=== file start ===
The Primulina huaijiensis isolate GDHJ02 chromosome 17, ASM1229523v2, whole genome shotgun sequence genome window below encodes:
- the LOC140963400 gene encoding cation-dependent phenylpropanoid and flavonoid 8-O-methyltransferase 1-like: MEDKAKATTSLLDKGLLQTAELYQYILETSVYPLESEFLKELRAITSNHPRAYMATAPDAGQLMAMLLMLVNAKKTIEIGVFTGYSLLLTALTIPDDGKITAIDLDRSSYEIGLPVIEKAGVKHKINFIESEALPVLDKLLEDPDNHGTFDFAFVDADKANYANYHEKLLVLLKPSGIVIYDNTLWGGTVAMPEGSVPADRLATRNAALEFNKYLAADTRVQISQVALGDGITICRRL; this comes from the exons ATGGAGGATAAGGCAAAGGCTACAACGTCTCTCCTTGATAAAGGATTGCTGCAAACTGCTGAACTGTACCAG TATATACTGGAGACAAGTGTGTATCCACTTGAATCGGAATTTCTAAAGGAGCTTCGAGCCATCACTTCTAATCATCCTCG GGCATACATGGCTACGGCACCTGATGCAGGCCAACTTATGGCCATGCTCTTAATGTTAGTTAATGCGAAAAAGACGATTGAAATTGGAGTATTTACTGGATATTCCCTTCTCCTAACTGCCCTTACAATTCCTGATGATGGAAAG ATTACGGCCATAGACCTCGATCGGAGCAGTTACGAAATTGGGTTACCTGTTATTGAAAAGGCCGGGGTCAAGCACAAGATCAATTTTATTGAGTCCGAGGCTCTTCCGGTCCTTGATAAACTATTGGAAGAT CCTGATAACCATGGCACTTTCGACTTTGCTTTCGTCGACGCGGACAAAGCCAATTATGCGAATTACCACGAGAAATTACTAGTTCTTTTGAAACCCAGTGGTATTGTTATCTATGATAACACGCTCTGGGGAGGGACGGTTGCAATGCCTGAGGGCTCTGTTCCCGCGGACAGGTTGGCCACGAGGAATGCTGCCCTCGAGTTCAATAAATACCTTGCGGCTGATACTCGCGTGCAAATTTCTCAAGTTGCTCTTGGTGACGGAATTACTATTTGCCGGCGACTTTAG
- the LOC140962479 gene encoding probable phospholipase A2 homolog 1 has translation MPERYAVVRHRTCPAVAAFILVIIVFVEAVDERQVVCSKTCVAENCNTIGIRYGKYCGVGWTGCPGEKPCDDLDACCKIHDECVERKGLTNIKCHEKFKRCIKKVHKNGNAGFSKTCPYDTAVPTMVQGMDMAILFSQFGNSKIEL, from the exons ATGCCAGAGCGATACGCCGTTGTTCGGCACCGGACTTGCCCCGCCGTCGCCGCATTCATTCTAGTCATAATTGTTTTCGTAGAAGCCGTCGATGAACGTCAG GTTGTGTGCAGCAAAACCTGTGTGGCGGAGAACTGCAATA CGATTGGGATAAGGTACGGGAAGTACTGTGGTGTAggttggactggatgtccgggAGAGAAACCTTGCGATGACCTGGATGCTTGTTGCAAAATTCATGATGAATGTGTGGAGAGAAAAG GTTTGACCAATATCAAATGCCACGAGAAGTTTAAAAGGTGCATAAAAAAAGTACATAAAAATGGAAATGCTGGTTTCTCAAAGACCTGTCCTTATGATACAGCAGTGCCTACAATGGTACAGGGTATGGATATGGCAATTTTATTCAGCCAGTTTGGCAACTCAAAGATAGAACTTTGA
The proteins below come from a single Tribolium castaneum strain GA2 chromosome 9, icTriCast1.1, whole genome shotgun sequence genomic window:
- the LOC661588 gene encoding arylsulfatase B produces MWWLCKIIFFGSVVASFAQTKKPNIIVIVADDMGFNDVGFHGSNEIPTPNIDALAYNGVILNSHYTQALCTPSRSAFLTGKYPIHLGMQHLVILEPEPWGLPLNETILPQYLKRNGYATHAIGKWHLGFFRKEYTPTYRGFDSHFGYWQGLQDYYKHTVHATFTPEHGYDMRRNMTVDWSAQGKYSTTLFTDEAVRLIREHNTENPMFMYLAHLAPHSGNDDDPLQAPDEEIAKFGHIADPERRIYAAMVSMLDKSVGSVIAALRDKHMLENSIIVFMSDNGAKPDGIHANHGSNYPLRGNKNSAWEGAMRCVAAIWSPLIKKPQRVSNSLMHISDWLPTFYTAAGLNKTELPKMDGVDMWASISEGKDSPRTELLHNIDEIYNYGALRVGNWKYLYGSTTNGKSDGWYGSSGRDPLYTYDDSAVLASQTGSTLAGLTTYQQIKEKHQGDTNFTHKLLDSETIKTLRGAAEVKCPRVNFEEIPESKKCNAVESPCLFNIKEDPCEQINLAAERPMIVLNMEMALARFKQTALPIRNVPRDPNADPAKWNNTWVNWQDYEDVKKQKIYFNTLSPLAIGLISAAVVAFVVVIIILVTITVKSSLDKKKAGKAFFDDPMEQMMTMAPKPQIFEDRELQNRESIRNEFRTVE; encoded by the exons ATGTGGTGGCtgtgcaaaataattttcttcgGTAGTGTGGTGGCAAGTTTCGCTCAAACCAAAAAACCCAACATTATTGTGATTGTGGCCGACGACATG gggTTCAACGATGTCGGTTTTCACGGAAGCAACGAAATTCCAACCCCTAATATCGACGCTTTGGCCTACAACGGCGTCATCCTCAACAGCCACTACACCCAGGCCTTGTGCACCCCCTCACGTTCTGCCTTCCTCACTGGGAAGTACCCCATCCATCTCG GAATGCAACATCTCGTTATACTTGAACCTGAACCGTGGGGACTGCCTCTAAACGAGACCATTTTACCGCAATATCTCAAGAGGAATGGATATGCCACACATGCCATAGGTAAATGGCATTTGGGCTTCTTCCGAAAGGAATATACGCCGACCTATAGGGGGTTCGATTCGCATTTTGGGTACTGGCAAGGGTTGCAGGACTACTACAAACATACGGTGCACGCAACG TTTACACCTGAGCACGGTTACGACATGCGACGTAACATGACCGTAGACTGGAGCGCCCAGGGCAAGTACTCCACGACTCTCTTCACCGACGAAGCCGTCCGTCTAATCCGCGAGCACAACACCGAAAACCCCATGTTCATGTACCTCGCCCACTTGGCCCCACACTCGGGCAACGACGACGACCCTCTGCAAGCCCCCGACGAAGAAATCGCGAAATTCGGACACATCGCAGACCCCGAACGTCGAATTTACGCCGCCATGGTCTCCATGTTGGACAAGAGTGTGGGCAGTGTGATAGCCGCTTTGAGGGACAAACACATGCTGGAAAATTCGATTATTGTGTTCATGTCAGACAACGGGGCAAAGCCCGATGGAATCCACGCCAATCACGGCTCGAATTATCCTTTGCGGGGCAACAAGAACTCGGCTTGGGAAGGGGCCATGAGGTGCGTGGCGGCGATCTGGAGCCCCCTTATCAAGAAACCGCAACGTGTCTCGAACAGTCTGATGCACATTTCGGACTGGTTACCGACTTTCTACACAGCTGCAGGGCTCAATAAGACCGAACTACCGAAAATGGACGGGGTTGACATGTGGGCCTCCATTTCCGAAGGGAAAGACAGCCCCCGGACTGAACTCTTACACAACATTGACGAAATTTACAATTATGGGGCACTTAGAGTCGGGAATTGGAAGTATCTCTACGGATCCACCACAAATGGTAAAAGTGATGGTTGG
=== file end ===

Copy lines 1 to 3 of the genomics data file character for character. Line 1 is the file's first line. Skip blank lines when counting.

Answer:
The Primulina huaijiensis isolate GDHJ02 chromosome 17, ASM1229523v2, whole genome shotgun sequence genome window below encodes:
- the LOC140963400 gene encoding cation-dependent phenylpropanoid and flavonoid 8-O-methyltransferase 1-like: MEDKAKATTSLLDKGLLQTAELYQYILETSVYPLESEFLKELRAITSNHPRAYMATAPDAGQLMAMLLMLVNAKKTIEIGVFTGYSLLLTALTIPDDGKITAIDLDRSSYEIGLPVIEKAGVKHKINFIESEALPVLDKLLEDPDNHGTFDFAFVDADKANYANYHEKLLVLLKPSGIVIYDNTLWGGTVAMPEGSVPADRLATRNAALEFNKYLAADTRVQISQVALGDGITICRRL; this comes from the exons ATGGAGGATAAGGCAAAGGCTACAACGTCTCTCCTTGATAAAGGATTGCTGCAAACTGCTGAACTGTACCAG TATATACTGGAGACAAGTGTGTATCCACTTGAATCGGAATTTCTAAAGGAGCTTCGAGCCATCACTTCTAATCATCCTCG GGCATACATGGCTACGGCACCTGATGCAGGCCAACTTATGGCCATGCTCTTAATGTTAGTTAATGCGAAAAAGACGATTGAAATTGGAGTATTTACTGGATATTCCCTTCTCCTAACTGCCCTTACAATTCCTGATGATGGAAAG ATTACGGCCATAGACCTCGATCGGAGCAGTTACGAAATTGGGTTACCTGTTATTGAAAAGGCCGGGGTCAAGCACAAGATCAATTTTATTGAGTCCGAGGCTCTTCCGGTCCTTGATAAACTATTGGAAGAT CCTGATAACCATGGCACTTTCGACTTTGCTTTCGTCGACGCGGACAAAGCCAATTATGCGAATTACCACGAGAAATTACTAGTTCTTTTGAAACCCAGTGGTATTGTTATCTATGATAACACGCTCTGGGGAGGGACGGTTGCAATGCCTGAGGGCTCTGTTCCCGCGGACAGGTTGGCCACGAGGAATGCTGCCCTCGAGTTCAATAAATACCTTGCGGCTGATACTCGCGTGCAAATTTCTCAAGTTGCTCTTGGTGACGGAATTACTATTTGCCGGCGACTTTAG
- the LOC140962479 gene encoding probable phospholipase A2 homolog 1 has translation MPERYAVVRHRTCPAVAAFILVIIVFVEAVDERQVVCSKTCVAENCNTIGIRYGKYCGVGWTGCPGEKPCDDLDACCKIHDECVERKGLTNIKCHEKFKRCIKKVHKNGNAGFSKTCPYDTAVPTMVQGMDMAILFSQFGNSKIEL, from the exons ATGCCAGAGCGATACGCCGTTGTTCGGCACCGGACTTGCCCCGCCGTCGCCGCATTCATTCTAGTCATAATTGTTTTCGTAGAAGCCGTCGATGAACGTCAG GTTGTGTGCAGCAAAACCTGTGTGGCGGAGAACTGCAATA CGATTGGGATAAGGTACGGGAAGTACTGTGGTGTAggttggactggatgtccgggAGAGAAACCTTGCGATGACCTGGATGCTTGTTGCAAAATTCATGATGAATGTGTGGAGAGAAAAG GTTTGACCAATATCAAATGCCACGAGAAGTTTAAAAGGTGCATAAAAAAAGTACATAAAAATGGAAATGCTGGTTTCTCAAAGACCTGTCCTTATGATACAGCAGTGCCTACAATGGTACAGGGTATGGATATGGCAATTTTATTCAGCCAGTTTGGCAACTCAAAGATAGAACTTTGA